Under Hubbard’s recommendation, the company started offering “premiums” with soap purchases. Premiums are more familiarly known today as “gift with purchase,” where the customer would earn the premium by spending a certain amount of money. At the same time, the Larkin Company shifted from direct sales to catalog sales, embracing the philosophy, “From Factory to Family,” and effectively eliminating all Larkin Company salesmen by 1885. By selling directly to consumers with catalogs the company saved money, which gave them the opportunity to offer even better premiums.

The premiums started as collectible postcards and handkerchiefs, but then grew to include piano lamps, dining room chairs, and the very popular “Chautauqua Desk,” an oak drop front style desk. For $10 a customer would receive a variety pack of soaps, advertised as, “enough to last the average family one full year” and a get piece of furniture as a free gift. Buy soap and receive a substantial piece of furniture … for free!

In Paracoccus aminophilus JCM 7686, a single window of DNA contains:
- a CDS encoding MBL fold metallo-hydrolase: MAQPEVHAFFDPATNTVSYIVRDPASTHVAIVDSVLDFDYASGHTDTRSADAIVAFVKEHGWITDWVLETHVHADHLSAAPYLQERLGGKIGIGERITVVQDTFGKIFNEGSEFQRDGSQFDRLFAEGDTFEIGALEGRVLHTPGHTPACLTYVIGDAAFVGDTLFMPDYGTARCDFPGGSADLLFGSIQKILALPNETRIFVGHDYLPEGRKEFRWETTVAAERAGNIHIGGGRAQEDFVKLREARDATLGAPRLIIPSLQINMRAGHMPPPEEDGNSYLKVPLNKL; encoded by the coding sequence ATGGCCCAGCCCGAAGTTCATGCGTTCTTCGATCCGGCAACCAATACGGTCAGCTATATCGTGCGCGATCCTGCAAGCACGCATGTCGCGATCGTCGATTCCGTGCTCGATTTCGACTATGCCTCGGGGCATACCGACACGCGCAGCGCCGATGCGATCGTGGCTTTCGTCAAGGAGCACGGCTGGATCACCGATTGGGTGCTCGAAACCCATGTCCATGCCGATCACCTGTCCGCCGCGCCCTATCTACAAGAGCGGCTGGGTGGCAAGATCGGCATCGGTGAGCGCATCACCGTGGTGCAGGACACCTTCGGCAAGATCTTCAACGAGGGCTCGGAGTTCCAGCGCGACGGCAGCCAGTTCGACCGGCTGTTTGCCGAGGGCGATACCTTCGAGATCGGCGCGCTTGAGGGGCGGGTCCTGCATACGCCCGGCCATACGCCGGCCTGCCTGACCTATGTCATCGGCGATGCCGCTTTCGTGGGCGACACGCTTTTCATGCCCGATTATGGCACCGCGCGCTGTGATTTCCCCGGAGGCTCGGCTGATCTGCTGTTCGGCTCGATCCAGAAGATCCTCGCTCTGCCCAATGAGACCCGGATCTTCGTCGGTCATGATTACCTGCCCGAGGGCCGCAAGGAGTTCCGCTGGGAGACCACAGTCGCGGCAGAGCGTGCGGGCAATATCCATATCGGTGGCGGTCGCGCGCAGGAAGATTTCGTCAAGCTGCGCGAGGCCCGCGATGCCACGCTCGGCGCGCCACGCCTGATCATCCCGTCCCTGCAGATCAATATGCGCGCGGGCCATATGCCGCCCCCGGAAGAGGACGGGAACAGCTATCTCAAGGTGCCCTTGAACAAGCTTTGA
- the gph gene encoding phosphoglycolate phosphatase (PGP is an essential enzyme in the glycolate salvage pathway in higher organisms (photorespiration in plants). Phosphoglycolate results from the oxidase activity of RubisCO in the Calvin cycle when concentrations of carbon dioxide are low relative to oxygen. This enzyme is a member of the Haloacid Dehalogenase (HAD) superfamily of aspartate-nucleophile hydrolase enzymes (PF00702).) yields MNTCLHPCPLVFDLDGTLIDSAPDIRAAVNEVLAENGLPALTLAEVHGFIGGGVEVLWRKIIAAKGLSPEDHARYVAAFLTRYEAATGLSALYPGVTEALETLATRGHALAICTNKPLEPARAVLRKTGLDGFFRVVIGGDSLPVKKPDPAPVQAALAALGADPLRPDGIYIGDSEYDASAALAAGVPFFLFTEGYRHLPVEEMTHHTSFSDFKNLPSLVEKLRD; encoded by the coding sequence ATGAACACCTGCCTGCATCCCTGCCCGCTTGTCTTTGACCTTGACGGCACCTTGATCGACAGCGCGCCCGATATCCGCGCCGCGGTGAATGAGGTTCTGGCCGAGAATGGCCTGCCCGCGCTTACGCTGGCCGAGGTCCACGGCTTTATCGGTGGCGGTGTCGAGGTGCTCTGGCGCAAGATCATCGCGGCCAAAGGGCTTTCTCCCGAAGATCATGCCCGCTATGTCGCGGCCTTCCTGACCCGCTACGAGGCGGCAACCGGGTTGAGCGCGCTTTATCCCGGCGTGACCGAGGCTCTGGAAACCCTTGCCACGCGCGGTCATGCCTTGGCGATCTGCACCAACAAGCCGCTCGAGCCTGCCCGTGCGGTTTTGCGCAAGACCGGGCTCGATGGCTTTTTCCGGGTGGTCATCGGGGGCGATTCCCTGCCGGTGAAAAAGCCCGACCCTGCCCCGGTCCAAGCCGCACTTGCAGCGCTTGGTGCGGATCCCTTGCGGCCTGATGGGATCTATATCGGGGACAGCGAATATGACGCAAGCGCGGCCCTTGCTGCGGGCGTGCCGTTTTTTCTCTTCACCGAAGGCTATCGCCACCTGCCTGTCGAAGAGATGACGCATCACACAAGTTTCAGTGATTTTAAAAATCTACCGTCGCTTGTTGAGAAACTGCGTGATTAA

Larkin Company relied on outside suppliers for the premiums, including Oneida Limited from Oneida, NY, who provided silver plated spoons as a premium. However, to keep up with demands and increase profits, Larkin also started manufacturing some of the premiums themselves. So, in addition to soap, the company also manufactured furniture and pottery. And, because we can’t resist the interesting twists and local history in this story, here’s a side note: The pottery side of Larkin Company was called Buffalo Pottery, and then later named Buffalo China in the 1940s. Buffalo China was eventually bought by Oneida Limited in 1983!